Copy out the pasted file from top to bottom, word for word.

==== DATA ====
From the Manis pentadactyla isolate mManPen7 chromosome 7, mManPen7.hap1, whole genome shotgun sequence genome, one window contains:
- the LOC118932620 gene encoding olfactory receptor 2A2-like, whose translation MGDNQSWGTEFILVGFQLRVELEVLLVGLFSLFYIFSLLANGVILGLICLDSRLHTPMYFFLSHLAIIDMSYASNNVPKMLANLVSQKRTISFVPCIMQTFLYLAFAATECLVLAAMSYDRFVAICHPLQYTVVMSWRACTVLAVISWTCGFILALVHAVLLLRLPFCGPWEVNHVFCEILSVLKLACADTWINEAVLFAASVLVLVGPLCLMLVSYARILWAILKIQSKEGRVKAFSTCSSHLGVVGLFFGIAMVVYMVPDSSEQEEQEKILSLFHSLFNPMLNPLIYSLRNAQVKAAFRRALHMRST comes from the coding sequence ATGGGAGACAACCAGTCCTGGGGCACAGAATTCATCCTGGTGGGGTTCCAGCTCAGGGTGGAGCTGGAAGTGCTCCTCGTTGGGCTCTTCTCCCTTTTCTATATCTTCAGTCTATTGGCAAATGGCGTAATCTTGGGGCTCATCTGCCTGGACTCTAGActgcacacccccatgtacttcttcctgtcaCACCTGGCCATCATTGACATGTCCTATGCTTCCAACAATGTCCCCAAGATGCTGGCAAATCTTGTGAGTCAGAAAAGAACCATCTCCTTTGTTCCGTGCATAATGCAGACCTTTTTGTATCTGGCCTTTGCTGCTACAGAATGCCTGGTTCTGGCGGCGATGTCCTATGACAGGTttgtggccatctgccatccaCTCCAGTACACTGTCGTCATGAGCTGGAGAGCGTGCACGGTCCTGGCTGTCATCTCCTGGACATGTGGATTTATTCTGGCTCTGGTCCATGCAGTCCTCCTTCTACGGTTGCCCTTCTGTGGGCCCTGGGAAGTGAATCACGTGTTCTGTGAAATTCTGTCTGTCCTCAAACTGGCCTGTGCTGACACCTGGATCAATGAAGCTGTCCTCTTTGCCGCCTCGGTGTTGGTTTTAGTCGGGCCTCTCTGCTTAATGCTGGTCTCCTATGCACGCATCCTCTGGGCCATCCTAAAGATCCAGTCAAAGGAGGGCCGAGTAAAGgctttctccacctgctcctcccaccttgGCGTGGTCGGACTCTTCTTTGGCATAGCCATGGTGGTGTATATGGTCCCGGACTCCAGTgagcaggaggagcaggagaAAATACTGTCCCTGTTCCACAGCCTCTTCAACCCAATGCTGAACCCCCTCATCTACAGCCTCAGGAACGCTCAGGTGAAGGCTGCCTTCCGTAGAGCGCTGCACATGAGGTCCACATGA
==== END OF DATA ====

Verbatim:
From the Manis pentadactyla isolate mManPen7 chromosome 7, mManPen7.hap1, whole genome shotgun sequence genome, one window contains:
- the LOC118932620 gene encoding olfactory receptor 2A2-like, whose translation MGDNQSWGTEFILVGFQLRVELEVLLVGLFSLFYIFSLLANGVILGLICLDSRLHTPMYFFLSHLAIIDMSYASNNVPKMLANLVSQKRTISFVPCIMQTFLYLAFAATECLVLAAMSYDRFVAICHPLQYTVVMSWRACTVLAVISWTCGFILALVHAVLLLRLPFCGPWEVNHVFCEILSVLKLACADTWINEAVLFAASVLVLVGPLCLMLVSYARILWAILKIQSKEGRVKAFSTCSSHLGVVGLFFGIAMVVYMVPDSSEQEEQEKILSLFHSLFNPMLNPLIYSLRNAQVKAAFRRALHMRST comes from the coding sequence ATGGGAGACAACCAGTCCTGGGGCACAGAATTCATCCTGGTGGGGTTCCAGCTCAGGGTGGAGCTGGAAGTGCTCCTCGTTGGGCTCTTCTCCCTTTTCTATATCTTCAGTCTATTGGCAAATGGCGTAATCTTGGGGCTCATCTGCCTGGACTCTAGActgcacacccccatgtacttcttcctgtcaCACCTGGCCATCATTGACATGTCCTATGCTTCCAACAATGTCCCCAAGATGCTGGCAAATCTTGTGAGTCAGAAAAGAACCATCTCCTTTGTTCCGTGCATAATGCAGACCTTTTTGTATCTGGCCTTTGCTGCTACAGAATGCCTGGTTCTGGCGGCGATGTCCTATGACAGGTttgtggccatctgccatccaCTCCAGTACACTGTCGTCATGAGCTGGAGAGCGTGCACGGTCCTGGCTGTCATCTCCTGGACATGTGGATTTATTCTGGCTCTGGTCCATGCAGTCCTCCTTCTACGGTTGCCCTTCTGTGGGCCCTGGGAAGTGAATCACGTGTTCTGTGAAATTCTGTCTGTCCTCAAACTGGCCTGTGCTGACACCTGGATCAATGAAGCTGTCCTCTTTGCCGCCTCGGTGTTGGTTTTAGTCGGGCCTCTCTGCTTAATGCTGGTCTCCTATGCACGCATCCTCTGGGCCATCCTAAAGATCCAGTCAAAGGAGGGCCGAGTAAAGgctttctccacctgctcctcccaccttgGCGTGGTCGGACTCTTCTTTGGCATAGCCATGGTGGTGTATATGGTCCCGGACTCCAGTgagcaggaggagcaggagaAAATACTGTCCCTGTTCCACAGCCTCTTCAACCCAATGCTGAACCCCCTCATCTACAGCCTCAGGAACGCTCAGGTGAAGGCTGCCTTCCGTAGAGCGCTGCACATGAGGTCCACATGA